Mrs Bev. Are tears then cheerful! Alas, he weeps! Speak to him, Charlotte, I have no tongue to ask him questions. Char. How does your master, Jarvis 2 Jar. I am old and foolish, madam; and tears will come before my words—But don't you weep; [To Mrs Beverley.] I have a tale of joy for you. Mrs Bev. Say but he's well, and I have joy enough. Jar. All shall be well—I have news for him, that will make his poor heart bound again—Fie upon old age —How childish it makes me !—I have a tale of joy for you, and my tears drown it. Mrs Bev. What is it, Jarvis 2 Jar. Yet why should I rejoice when a good man dies? Your uncle, madam, died yesterday. Mrs Bev, My uncle!—Oh, Heavens ! Char. How heard you of his death 2 Jar. His steward came express, madam–I met him in the street, enquiring for your lodgings—I should not rejoice, perhaps—but he was old, and my poor master a prisoner–Now he shall live again— Oh, 'tis a brave fortune! and, 'twas death to me to see him a prisoner. • Char. How did he pass the night, Jarvis 2 Jar. Like a man dreaming of death and horrorsWhen they led him to his cell, he flung himself upon a wretched bed, and lay speechless till day-break. I spoke to him, but he would not hear me; and when F
I persisted, he raised his hand at me, and knit his brow so—I thought he would have struck me. I bid him be of comfort—Begone, old wretch, says he —My wife my child ! my sister! I have undone them all, and will know no comfort | Then, falling upon his knees, he imprecated curses upon himself.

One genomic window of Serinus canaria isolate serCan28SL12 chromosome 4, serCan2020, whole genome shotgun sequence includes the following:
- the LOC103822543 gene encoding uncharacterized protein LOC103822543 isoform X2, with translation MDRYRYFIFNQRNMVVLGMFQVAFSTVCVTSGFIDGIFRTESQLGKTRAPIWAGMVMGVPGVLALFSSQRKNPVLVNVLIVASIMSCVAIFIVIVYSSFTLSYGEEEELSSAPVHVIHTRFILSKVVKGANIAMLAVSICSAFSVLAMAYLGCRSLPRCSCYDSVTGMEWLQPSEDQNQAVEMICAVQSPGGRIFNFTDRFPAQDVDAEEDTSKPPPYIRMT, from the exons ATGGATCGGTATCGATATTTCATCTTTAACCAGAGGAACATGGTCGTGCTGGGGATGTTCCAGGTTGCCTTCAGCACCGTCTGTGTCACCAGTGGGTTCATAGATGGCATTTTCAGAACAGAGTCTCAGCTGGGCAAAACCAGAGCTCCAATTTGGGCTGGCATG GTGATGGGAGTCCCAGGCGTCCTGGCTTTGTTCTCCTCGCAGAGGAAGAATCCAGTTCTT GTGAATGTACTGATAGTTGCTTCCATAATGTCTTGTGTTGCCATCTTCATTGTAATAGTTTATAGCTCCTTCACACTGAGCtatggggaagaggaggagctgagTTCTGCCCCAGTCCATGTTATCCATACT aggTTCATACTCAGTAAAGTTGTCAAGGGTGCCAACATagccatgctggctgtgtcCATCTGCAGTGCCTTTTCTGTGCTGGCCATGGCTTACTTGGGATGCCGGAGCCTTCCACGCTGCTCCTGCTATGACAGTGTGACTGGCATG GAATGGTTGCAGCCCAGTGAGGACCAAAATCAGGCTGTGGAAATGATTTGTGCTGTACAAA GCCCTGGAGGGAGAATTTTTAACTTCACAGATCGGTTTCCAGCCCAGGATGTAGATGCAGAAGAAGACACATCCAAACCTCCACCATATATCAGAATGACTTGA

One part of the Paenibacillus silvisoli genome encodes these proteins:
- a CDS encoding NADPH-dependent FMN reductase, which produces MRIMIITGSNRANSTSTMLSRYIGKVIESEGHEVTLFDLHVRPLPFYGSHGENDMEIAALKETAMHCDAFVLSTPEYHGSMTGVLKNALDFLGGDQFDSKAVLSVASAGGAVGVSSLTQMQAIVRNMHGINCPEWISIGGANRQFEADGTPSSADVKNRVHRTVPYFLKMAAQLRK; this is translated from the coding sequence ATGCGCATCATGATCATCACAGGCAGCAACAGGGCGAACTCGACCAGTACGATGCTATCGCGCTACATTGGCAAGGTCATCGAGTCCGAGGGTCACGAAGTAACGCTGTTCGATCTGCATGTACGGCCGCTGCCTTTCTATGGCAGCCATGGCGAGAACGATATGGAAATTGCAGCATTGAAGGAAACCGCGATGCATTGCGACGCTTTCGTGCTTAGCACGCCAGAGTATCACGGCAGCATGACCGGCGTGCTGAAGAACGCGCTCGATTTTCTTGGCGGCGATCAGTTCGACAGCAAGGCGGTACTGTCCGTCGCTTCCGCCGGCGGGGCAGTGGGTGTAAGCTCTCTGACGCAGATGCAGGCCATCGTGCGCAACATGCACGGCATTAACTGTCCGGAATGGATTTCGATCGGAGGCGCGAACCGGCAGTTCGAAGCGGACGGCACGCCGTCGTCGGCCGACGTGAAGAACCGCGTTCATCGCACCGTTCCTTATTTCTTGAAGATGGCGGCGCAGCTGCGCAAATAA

Mrs Bev. This is too horrible !—But we have staid too long. Let us haste to comfort him, or die with him. [Exeunt.
BEVERLEY is discovered sitting.
Bev. Why, there's an end then; I have judged deliberately, and the result is death ! How the self. murderer's account may stand I know not. But this I know—the load of hateful life oppresses me too much—The horrors of my soul are more than I can bear—[Offers to kneel] Father of mercy —I cannot pray–Despair has laid his iron hand upon me, and sealed me for perdition—Conscience 1 consciences thy clamours are too loud!—Here's that shall silence thee. [Takes a Phial out of his Pocket, and looks at it.] Thou art most friendly to the miserable. Come, then, thou cordial for sick minds—Come to my heart. [Drinks.] Oh, that the grave would bury me. mory as well as body . For, if the soul sees and feels the sufferings of those dear ones it leaves behind, the
Everlasting has no vengeance to torment it deeper– I’ll think no more on’t-Reflection comes too late— Once there was a time for’t—but now ’tis past, Who’s there 2
Jar. One, that hoped to see you with better looks —Why do you turn so from me? I have brought comfort with me. And see who comes to give it welcome!
Bev. My wife and sister! Why, 'tis but one pang more, then, and farewell, world! [Aside.
Enter MRs BEveRLEY and CHARLoTTE.
Mrs Bev. Where is he [Runs and embraces him.] Oh, I have him . I have him And now they shall never part us more—I have news, love, to make you happy for ever Alas, he hears us not : Speak to me, love. I have no heart to see you thus. Bev. This is a sad place Mrs Bev. We come to take you from it—to tell you the world goes well again—that Providence has seen our sorrows, and sent the means to help them— Your uncle died yesterday. Bev. My uncle !—No, do not say so —Oh, I am sick at heart! Mrs Bev. Indeed!—I meant to bring you comfort. Bev. Tell me he lives, then–If you would bring me comfort, tell me he lives! Mrs Bev. And if I did—I have no power to raise the dead—He died yesterday. Bev. And I am heir to him * Jar. To his whole estate, sir tiently—pray, bear it patiently. Bev. Well, well—[Pausing.] Why, fame says I am rich then 2 - *
But bear it pa